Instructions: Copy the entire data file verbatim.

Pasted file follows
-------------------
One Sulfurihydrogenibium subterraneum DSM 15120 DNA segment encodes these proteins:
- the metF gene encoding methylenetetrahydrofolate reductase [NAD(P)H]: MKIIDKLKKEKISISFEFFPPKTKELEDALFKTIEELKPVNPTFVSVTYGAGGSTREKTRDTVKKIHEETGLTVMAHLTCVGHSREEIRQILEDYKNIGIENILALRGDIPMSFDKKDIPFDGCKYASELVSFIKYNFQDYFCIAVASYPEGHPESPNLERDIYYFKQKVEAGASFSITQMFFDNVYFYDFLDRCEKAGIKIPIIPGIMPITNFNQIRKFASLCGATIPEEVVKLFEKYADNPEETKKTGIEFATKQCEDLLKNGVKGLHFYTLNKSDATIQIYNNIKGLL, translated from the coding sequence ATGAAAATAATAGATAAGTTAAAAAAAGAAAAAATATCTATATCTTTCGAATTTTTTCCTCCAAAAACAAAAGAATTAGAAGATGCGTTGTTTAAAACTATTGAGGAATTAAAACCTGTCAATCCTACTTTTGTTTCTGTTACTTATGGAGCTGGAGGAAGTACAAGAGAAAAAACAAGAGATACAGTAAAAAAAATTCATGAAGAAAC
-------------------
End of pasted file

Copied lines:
One Sulfurihydrogenibium subterraneum DSM 15120 DNA segment encodes these proteins:
- the metF gene encoding methylenetetrahydrofolate reductase [NAD(P)H]: MKIIDKLKKEKISISFEFFPPKTKELEDALFKTIEELKPVNPTFVSVTYGAGGSTREKTRDTVKKIHEETGLTVMAHLTCVGHSREEIRQILEDYKNIGIENILALRGDIPMSFDKKDIPFDGCKYASELVSFIKYNFQDYFCIAVASYPEGHPESPNLERDIYYFKQKVEAGASFSITQMFFDNVYFYDFLDRCEKAGIKIPIIPGIMPITNFNQIRKFASLCGATIPEEVVKLFEKYADNPEETKKTGIEFATKQCEDLLKNGVKGLHFYTLNKSDATIQIYNNIKGLL, translated from the coding sequence ATGAAAATAATAGATAAGTTAAAAAAAGAAAAAATATCTATATCTTTCGAATTTTTTCCTCCAAAAACAAAAGAATTAGAAGATGCGTTGTTTAAAACTATTGAGGAATTAAAACCTGTCAATCCTACTTTTGTTTCTGTTACTTATGGAGCTGGAGGAAGTACAAGAGAAAAAACAAGAGATACAGTAAAAAAAATTCATGAAGAAAC